Old Saudi vs. New Saudi
Should the headwinds of a challenge to MBS gather, another potential wrinkle may throw the potential game of thrones into a free fall: the prince’s forging and stoking of Saudi nationalism.
Since becoming de facto ruler, MBS has steered Saudi Arabia away from decades-old use of Arab ties and its Islamic credentials as custodian of Mecca and Medina to promote its interests, instead forging an inward-looking and at times extreme nationalism.
Most importantly, MBS crafted the image of a strongman who broke the bindings of tradition and “drained” the Saudi swamp of corruption with his mass lockups of influential businessmen and princes.
It was a carefully calculated political move. More than 50 percent of Saudis are under the age of 25 and over 60 percent under the age of 30; the crown prince is decades closer in age to the average Saudi than his septuagenarian uncles.
Saudi insiders and observers say Bin Salman has bet his future reign on the forging of a new pillar of support among disenfranchised young Saudis, allowing him to run roughshod over the traditional pillars of the Saudi establishment: the royal family, Wahabi religious authorities, and even tribes.
By addressing youths’ concerns in education and jobs, attracting investment, opening cinemas, and allowing women to drive, Bin Salman cultivated personal loyalty in a top-down nationalism, one that he can wield to isolate any dissenters as “enemies of the state” and head off any potential rival.
“Before we were a country based on tribal and Islamic ties where we were connected to the region; now we are a paranoid country where many people think we are under threat everywhere we turn, and all their problems will be solved by this one ‘strong leader,’ ” says a Saudi observer who did not wish to be named due to security concerns.
“It is as if we are living in Russia or North Korea – no one knows how to navigate this but the crown prince.”
It is difficult to gauge the crown prince’s popularity in the opaque kingdom, but average Saudis are adamant he is truly popular at home.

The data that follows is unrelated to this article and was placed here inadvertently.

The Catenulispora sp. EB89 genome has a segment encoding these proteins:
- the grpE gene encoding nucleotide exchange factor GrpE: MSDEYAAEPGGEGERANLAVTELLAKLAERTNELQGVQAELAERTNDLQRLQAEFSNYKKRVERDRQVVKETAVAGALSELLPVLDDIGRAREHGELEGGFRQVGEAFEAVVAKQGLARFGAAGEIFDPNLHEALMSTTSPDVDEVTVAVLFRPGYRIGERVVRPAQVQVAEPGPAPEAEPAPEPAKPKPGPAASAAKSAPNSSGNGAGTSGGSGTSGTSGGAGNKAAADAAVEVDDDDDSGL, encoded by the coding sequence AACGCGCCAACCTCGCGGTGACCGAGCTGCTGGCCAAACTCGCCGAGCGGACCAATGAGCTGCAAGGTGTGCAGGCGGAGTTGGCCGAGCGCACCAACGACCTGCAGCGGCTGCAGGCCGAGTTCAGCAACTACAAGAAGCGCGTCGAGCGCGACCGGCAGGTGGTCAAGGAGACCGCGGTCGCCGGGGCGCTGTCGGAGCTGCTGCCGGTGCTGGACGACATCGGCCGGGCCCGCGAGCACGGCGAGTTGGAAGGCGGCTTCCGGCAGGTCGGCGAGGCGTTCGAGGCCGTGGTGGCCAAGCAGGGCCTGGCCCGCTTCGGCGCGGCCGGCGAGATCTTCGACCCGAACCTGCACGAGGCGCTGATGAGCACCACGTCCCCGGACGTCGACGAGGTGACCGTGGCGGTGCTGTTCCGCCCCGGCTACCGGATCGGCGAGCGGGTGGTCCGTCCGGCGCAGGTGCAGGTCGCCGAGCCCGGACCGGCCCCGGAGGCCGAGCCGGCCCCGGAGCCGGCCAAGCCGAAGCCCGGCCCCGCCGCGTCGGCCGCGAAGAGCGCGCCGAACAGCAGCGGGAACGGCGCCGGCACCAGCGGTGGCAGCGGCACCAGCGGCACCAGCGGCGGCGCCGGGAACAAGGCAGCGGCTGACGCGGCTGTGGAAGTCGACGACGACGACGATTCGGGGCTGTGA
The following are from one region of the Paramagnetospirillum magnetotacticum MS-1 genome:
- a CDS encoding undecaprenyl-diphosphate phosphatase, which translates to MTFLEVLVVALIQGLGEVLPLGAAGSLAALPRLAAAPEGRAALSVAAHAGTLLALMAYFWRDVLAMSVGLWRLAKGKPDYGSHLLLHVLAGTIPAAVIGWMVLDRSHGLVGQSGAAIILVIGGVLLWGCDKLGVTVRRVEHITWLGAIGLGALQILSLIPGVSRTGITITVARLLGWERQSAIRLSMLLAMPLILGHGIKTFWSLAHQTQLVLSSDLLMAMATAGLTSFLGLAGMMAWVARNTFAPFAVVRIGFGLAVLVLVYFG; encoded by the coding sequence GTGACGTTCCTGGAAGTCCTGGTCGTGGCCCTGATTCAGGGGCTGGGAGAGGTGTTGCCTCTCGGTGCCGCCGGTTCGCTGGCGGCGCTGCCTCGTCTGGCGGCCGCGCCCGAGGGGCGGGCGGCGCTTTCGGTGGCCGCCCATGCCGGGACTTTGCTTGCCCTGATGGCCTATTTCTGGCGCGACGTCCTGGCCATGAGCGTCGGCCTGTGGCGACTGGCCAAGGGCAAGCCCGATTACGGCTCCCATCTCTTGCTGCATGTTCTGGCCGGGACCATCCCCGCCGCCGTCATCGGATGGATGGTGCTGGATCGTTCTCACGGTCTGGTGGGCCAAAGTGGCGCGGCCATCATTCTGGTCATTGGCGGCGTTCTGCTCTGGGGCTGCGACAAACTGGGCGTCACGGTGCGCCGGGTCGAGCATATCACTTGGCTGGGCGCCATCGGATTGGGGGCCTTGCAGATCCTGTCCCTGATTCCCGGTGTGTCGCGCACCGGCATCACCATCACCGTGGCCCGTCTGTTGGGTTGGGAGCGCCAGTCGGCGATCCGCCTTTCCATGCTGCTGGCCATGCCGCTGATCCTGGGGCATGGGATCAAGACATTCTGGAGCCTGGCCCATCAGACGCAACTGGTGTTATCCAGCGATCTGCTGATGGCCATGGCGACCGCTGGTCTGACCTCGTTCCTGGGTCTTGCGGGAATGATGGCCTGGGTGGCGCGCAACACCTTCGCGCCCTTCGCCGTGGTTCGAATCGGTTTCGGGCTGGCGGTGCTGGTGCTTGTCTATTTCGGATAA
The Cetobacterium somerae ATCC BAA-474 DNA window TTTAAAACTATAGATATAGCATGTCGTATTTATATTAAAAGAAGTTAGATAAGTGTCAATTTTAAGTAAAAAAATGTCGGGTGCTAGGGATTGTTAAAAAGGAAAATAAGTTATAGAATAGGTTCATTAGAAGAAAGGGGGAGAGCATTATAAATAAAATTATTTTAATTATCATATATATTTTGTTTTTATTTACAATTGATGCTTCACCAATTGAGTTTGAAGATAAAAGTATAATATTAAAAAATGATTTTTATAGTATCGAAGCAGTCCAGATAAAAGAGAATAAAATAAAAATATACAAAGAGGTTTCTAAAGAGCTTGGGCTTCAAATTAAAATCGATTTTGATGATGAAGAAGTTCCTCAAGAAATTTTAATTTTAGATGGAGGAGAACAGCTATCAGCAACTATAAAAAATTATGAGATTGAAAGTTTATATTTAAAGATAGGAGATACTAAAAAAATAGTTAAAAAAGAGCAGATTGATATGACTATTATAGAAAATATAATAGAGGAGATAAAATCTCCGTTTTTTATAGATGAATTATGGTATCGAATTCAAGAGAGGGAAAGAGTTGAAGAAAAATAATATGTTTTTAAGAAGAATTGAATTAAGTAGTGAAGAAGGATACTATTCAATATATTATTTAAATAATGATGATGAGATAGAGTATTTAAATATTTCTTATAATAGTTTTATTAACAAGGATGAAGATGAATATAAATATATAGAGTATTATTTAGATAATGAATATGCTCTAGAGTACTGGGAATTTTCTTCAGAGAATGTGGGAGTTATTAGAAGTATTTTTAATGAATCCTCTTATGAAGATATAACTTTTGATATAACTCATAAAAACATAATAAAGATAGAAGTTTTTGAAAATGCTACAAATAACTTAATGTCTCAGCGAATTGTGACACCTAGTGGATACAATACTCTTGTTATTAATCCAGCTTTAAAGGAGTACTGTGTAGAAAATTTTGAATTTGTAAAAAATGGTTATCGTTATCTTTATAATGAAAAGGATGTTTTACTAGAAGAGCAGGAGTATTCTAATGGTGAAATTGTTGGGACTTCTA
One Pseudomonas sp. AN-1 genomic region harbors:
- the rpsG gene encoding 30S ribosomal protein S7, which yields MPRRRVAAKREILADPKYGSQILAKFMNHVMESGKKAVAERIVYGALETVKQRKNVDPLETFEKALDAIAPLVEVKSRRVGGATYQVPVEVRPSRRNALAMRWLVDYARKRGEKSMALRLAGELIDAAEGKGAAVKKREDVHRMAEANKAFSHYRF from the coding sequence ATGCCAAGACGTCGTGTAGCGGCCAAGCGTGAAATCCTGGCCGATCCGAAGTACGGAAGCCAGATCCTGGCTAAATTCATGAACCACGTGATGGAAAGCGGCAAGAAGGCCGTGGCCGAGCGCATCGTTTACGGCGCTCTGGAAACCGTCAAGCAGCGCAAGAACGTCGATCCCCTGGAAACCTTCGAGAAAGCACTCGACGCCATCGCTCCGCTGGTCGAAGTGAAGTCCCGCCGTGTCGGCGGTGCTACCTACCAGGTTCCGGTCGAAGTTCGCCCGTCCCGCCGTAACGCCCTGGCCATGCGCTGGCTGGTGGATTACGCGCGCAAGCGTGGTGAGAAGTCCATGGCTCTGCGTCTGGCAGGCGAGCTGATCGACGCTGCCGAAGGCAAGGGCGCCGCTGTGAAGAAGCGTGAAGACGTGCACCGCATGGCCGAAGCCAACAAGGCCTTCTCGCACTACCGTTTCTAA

“Today there is a new Saudi Arabia molded around King Salman and his son MBS – the kingdom and the crown prince are very well tied together, and these bonds cannot be undone easily,” says Mr. Cafiero.
Enemies in high places
Yet the prince has made few allies and reportedly several enemies among traditional power centers in the kingdom, where citizens have traditionally had little influence over policy decisions.
Businessmen who were once eager to work with the crown prince on his Vision 2030 modernization plan for Saudi Arabia have soured after the 2017 lockup and alleged shakedown of prominent businessmen of billions of dollars.
Intermediaries say Saudi religious leaders, who are closely monitored by the regime at home and abroad, are becoming increasingly resentful over rapid social liberalization – particularly the introduction of cinemas and plans to open the country to tourism – without their consultations.
“We certainly know that MBS has alienated a number of important social actors,” says F. Gregory Gause, professor of international affairs at Texas A&M University. “While he has projected himself as a champion of the youth, we know he has alienated large swathes of the business community and religious community.”
Should these forces still hold influence in Saudi Arabia, they could prove to be the difference-maker in whether Bin Salman remains or is removed.
“Being crown prince does not automatically make you king,” Professor Gause warns. “In Saudi Arabia, you are always the heir presumptive, not heir apparent.”